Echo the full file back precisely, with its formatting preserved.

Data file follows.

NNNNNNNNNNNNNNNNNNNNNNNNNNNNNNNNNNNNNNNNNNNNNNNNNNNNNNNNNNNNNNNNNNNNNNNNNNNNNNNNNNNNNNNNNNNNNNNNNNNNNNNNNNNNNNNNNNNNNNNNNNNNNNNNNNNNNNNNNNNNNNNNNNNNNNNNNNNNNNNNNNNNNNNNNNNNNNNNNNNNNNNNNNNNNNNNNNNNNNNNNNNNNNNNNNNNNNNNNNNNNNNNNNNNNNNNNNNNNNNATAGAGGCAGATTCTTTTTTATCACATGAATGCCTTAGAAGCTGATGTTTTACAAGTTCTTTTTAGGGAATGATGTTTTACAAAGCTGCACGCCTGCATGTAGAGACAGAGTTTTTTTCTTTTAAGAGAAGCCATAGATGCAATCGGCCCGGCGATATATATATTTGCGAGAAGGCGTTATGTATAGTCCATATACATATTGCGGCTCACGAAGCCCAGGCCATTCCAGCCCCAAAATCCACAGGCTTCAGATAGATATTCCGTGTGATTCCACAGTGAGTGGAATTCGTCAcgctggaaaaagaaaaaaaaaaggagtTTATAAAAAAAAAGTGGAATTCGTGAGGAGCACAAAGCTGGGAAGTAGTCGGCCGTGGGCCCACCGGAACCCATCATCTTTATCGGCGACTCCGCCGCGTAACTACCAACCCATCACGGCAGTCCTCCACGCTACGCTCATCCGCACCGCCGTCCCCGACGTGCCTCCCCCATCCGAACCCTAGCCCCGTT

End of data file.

NNNNNNNNNNNNNNNNNNNNNNNNNNNNNNNNNNNNNNNNNNNNNNNNNNNNNNNNNNNNNNNNNNNNNNNNNNNNNNNNNNNNNNNNNNNNNNNNNNNNNNNNNNNNNNNNNNNNNNNNNNNNNNNNNNNNNNNNNNNNNNNNNNNNNNNNNNNNNNNNNNNNNNNNNNNNNNNNNNNNNNNNNNNNNNNNNNNNNNNNNNNNNNNNNNNNNNNNNNNNNNNNNNNNNNNNNNNNNNNATAGAGGCAGATTCTTTTTTATCACATGAATGCCTTAGAAGCTGATGTTTTACAAGTTCTTTTTAGGGAATGATGTTTTACAAAGCTGCACGCCTGCATGTAGAGACAGAGTTTTTTTCTTTTAAGAGAAGCCATAGATGCAATCGGCCCGGCGATATATATATTTGCGAGAAGGCGTTATGTATAGTCCATATACATATTGCGGCTCACGAAGCCCAGGCCATTCCAGCCCCAAAATCCACAGGCTTCAGATAGATATTCCGTGTGATTCCACAGTGAGTGGAATTCGTCAcgctggaaaaagaaaaaaaaaaggagtTTATAAAAAAAAAGTGGAATTCGTGAGGAGCACAAAGCTGGGAAGTAGTCGGCCGTGGGCCCACCGGAACCCATCATCTTTATCGGCGACTCCGCCGCGTAACTACCAACCCATCACGGCAGTCCTCCACGCTACGCTCATCCGCACCGCCGTCCCCGACGTGCCTCCCCCATCCGAACCCTAGCCCCGTT